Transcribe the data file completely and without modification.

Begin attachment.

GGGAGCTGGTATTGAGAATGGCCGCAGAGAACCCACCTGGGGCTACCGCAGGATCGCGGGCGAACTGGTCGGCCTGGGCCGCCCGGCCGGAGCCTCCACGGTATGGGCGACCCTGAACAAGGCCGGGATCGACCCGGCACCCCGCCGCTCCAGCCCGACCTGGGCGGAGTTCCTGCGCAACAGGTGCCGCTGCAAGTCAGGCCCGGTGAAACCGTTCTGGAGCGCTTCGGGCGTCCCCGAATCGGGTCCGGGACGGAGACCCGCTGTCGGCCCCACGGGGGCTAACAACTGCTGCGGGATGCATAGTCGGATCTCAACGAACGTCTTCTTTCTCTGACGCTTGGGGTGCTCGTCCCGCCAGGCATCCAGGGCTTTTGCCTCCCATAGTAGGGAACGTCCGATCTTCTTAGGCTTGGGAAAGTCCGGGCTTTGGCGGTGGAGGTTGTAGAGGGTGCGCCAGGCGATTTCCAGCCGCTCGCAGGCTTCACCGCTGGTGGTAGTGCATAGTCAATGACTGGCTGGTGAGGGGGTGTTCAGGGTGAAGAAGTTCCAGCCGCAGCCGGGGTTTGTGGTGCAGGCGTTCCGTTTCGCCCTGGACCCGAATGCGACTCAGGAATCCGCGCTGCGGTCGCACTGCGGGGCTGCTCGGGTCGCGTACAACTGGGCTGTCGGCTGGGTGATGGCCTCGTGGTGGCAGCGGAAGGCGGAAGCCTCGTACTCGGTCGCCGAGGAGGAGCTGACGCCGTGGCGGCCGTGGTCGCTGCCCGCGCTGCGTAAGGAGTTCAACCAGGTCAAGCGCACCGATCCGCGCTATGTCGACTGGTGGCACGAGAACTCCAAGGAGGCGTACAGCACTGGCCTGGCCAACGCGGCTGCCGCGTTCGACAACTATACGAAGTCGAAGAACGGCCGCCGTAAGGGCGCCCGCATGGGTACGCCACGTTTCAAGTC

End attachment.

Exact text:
GGGAGCTGGTATTGAGAATGGCCGCAGAGAACCCACCTGGGGCTACCGCAGGATCGCGGGCGAACTGGTCGGCCTGGGCCGCCCGGCCGGAGCCTCCACGGTATGGGCGACCCTGAACAAGGCCGGGATCGACCCGGCACCCCGCCGCTCCAGCCCGACCTGGGCGGAGTTCCTGCGCAACAGGTGCCGCTGCAAGTCAGGCCCGGTGAAACCGTTCTGGAGCGCTTCGGGCGTCCCCGAATCGGGTCCGGGACGGAGACCCGCTGTCGGCCCCACGGGGGCTAACAACTGCTGCGGGATGCATAGTCGGATCTCAACGAACGTCTTCTTTCTCTGACGCTTGGGGTGCTCGTCCCGCCAGGCATCCAGGGCTTTTGCCTCCCATAGTAGGGAACGTCCGATCTTCTTAGGCTTGGGAAAGTCCGGGCTTTGGCGGTGGAGGTTGTAGAGGGTGCGCCAGGCGATTTCCAGCCGCTCGCAGGCTTCACCGCTGGTGGTAGTGCATAGTCAATGACTGGCTGGTGAGGGGGTGTTCAGGGTGAAGAAGTTCCAGCCGCAGCCGGGGTTTGTGGTGCAGGCGTTCCGTTTCGCCCTGGACCCGAATGCGACTCAGGAATCCGCGCTGCGGTCGCACTGCGGGGCTGCTCGGGTCGCGTACAACTGGGCTGTCGGCTGGGTGATGGCCTCGTGGTGGCAGCGGAAGGCGGAAGCCTCGTACTCGGTCGCCGAGGAGGAGCTGACGCCGTGGCGGCCGTGGTCGCTGCCCGCGCTGCGTAAGGAGTTCAACCAGGTCAAGCGCACCGATCCGCGCTATGTCGACTGGTGGCACGAGAACTCCAAGGAGGCGTACAGCACTGGCCTGGCCAACGCGGCTGCCGCGTTCGACAACTATACGAAGTCGAAGAACGGCCGCCGTAAGGGCGCCCGCATGGGTACGCCACGTTTCAAGTC